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Under French Rule

By 1857 Louis-Napoleon had been persuaded that invasion was the best course of action, and French warships were instructed to take Tourane without any further efforts to negotiate with the Vietnamese. Tourane was captured in late 1858 and Gia Dinh (Saigon and later Ho Chi Minh City) in early 1859. In both cases Vietnamese Christian support for the French, predicted by the missionaries, failed to materialize. Vietnamese resistance and outbreaks of cholera and typhoid forced the French to abandon Tourane in early 1860. Meanwhile, fear was growing in Paris that if France withdrew the British would move in. Also current in Paris at that time was the rationalization that France had a civilizing mission–a duty to bring the benefits of its superior culture to the less fortunate lands of Asia and Africa. (This was a common justification for the colonial policies of most of the Western countries.) Meanwhile, French business and military interests increased their pressure on the government for decisive action. Thus in early 1861, a French fleet of 70 ships and 3,500 men reinforced Gia Dinh and, in a series of bloody battles, gained control of the surrounding provinces. In June 1862, Emperor Tu Duc, signed the Treaty of Saigon agreeing to French demands for the cession of three provinces around Gia Dinh (which the French had renamed Saigon) and Poulo Condore, as well as for the opening of three ports to trade, free passage of French warships up the Mekong to Cambodia, freedom of action for the missionaries, and payment of a large indemnity to France for its losses in attacking Vietnam.
Even the French were surprised by the ease with which the Vietnamese agreed to the humiliating treaty. Why, after successfully resisting invasions by the Chinese for the previous 900 years, did the monarchy give in so readily to French demands? Aside from the seriousness of the loss of Saigon and the possible overestimation of French strength, it appears that the isolation of the monarchy from the people created by decades of repression prevented Tu Duc and his court from attempting to rally the necessary popular support to drive out the French. In fact, by placating the French in the south, Tu Duc hoped to free his forces to put down a widespread Christian-supported rebellion in Bac Bo, which he indeed crushed by 1865. French missionaries, who had urged their government to support this rebellion, were disillusioned when it did not, especially after thousands of Christians were slaughtered by Tu Duc’s forces following the rebellion. The missionaries, however, had served only as an initial excuse for French intervention in Vietnam; military and economic interests soon became the primary reasons for remaining there.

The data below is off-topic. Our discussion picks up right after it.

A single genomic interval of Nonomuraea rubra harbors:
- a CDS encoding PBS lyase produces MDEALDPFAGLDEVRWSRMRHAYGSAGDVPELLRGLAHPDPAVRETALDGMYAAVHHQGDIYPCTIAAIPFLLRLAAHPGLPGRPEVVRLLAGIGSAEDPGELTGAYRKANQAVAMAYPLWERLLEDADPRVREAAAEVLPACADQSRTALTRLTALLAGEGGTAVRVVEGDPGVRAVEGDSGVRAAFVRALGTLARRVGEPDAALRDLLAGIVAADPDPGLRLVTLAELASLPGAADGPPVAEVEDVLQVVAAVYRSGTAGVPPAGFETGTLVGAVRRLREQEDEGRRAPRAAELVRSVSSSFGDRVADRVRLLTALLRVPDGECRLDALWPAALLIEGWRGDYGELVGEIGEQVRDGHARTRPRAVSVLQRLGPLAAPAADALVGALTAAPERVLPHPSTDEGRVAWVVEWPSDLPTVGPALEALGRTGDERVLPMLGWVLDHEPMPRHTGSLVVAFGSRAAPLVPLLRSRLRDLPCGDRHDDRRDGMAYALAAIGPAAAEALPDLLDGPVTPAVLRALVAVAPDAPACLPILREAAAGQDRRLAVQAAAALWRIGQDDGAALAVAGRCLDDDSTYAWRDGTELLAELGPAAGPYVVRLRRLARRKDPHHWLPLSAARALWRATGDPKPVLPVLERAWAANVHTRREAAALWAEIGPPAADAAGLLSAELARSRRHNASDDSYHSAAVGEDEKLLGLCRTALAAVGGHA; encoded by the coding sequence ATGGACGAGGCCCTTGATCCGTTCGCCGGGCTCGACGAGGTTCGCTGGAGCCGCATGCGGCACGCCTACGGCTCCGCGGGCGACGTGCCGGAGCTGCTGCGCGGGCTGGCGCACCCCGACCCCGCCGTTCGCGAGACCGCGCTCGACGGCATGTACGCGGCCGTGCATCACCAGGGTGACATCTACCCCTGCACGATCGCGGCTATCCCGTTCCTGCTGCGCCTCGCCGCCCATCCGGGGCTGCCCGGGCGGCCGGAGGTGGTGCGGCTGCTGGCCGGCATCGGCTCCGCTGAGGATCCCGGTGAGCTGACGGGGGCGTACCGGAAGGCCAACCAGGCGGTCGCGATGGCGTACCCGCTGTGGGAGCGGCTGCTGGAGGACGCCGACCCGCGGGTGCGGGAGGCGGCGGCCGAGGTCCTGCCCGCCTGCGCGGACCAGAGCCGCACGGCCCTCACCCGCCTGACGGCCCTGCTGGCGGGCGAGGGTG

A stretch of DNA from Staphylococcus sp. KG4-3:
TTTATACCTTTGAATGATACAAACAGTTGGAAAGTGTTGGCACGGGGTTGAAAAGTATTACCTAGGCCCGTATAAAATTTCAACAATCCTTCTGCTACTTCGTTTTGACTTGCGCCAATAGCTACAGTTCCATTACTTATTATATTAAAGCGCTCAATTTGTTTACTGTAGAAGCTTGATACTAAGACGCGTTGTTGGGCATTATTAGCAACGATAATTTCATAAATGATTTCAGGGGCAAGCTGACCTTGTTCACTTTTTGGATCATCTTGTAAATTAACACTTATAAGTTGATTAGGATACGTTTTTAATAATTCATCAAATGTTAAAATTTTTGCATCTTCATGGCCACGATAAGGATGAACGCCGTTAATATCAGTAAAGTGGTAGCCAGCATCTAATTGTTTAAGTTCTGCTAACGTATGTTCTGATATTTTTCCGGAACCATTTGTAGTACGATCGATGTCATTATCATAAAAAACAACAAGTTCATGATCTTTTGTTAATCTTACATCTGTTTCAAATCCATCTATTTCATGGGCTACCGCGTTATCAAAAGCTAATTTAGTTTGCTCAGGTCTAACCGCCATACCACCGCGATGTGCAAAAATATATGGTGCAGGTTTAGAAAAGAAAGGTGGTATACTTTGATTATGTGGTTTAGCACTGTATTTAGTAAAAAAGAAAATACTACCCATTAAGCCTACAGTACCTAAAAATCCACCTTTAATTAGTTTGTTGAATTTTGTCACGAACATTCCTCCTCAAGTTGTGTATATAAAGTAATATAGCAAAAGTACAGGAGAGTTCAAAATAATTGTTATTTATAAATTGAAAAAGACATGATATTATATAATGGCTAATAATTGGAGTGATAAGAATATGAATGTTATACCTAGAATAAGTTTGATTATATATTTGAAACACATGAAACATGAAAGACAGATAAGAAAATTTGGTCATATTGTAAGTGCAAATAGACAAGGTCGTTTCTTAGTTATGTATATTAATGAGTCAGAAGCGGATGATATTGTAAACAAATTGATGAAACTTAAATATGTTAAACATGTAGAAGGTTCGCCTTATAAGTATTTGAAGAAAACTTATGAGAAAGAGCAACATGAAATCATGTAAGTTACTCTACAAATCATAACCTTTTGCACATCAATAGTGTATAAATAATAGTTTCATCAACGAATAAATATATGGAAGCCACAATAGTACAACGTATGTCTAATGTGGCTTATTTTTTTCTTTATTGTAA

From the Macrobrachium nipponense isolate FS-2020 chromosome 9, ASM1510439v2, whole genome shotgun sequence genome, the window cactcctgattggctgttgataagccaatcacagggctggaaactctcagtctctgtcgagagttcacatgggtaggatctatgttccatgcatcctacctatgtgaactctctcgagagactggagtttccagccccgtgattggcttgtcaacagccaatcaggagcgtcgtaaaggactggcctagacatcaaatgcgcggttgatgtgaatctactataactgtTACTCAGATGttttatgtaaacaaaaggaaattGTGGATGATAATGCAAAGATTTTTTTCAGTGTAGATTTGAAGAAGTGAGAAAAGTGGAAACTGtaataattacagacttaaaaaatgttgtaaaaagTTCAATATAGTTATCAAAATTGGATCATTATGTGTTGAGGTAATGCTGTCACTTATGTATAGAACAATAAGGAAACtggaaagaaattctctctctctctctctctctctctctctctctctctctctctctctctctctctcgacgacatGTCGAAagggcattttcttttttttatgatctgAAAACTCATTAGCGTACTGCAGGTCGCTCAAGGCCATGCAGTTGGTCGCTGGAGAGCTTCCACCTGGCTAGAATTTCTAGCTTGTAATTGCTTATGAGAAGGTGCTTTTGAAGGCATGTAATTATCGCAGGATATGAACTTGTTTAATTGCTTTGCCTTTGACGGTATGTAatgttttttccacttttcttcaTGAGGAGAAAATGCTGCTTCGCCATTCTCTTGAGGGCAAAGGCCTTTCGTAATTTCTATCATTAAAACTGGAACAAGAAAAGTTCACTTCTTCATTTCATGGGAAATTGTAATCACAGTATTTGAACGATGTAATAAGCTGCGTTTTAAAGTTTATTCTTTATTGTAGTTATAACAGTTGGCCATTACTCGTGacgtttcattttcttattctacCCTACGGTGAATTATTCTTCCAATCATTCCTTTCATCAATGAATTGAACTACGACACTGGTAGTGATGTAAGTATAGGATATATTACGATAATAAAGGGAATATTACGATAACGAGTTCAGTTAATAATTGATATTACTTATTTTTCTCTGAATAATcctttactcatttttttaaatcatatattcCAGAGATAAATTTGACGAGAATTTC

The French navy was in the forefront of the conquest of Indochina. In 1863 Admiral de la Grandiere, the governor of Cochinchina (as the French renamed Nam Bo), forced the Cambodian king to accept a French protectorate over that country, claiming that the Treaty of Saigon had made France heir to Vietnamese claims in Cambodia. In June 1867, the admiral completed the annexation of Cochinchina by seizing the remaining three western provinces. The following month, the Siamese government agreed to recognize a French protectorate over Cambodia in return for the cession of two Cambodian provinces, Angkor and Battambang, to Siam. With Cochinchina secured, French naval and mercantile interests turned to Tonkin (as the French referred to Bac Bo). The 1873 storming of the citadel of Hanoi, led by French naval officer Francis Garnier, had the desired effect of forcing Tu Duc to sign a treaty with France in March 1874 that recognized France’s “full and entire sovereignty” over Cochinchina, and opened the Red River to commerce. In an attempt to secure Tonkin, Garnier was killed and his forces defeated in a battle with Vietnamese regulars and Black Flag forces. The latter were Chinese soldiers, who had fled south following the Taiping Rebellion in that country and had been hired by the Hue court to keep order in Tonkin.
In April 1882, a French force again stormed the citadel of Hanoi, under the leadership of naval officer Henri Riviere. Riviere and part of his forces were wiped out in a battle with a Vietnamese-Black Flag army, a reminder of Garnier’s fate a decade earlier. While Garnier’s defeat had led to a partial French withdrawal from Tonkin, Riviere’s loss strengthened the resolve of the French government to establish a protectorate by military force. Accordingly, additional funds were appropriated by the French Parliament to support further military operations, and Hue fell to the French in August 1883, following the death of Tu Duc the previous month. A Treaty of Protectorate, signed at the August 1883 Harmand Convention, established a French protectorate over North and Central Vietnam and formally ended Vietnam’s independence. In June 1884, Vietnamese scholar-officials were forced to sign the Treaty of Hue, which confirmed the Harmand Convention agreement. By the end of 1884, there were 16,500 French troops in Vietnam. Resistance to French control, however, continued. A rebellion known as the Can Vuong (Loyalty to the King) movement formed in 1885 around the deposed Emperor Ham Nghi and attracted support from both scholars and peasants. The rebellion was essentially subdued with the capture and exile of Ham Nghi in 1888. Scholar and patriot Phan Dinh Phung continued to lead the resistance until his death in 1895. Although unsuccessful in driving out the French, the Can Vuong movement, with its heroes and patriots, laid important groundwork for future Vietnamese independence movements.
Ronald J. Cima, ed. Vietnam: A Country Study. Washington: GPO for the Library of Congress, 1987.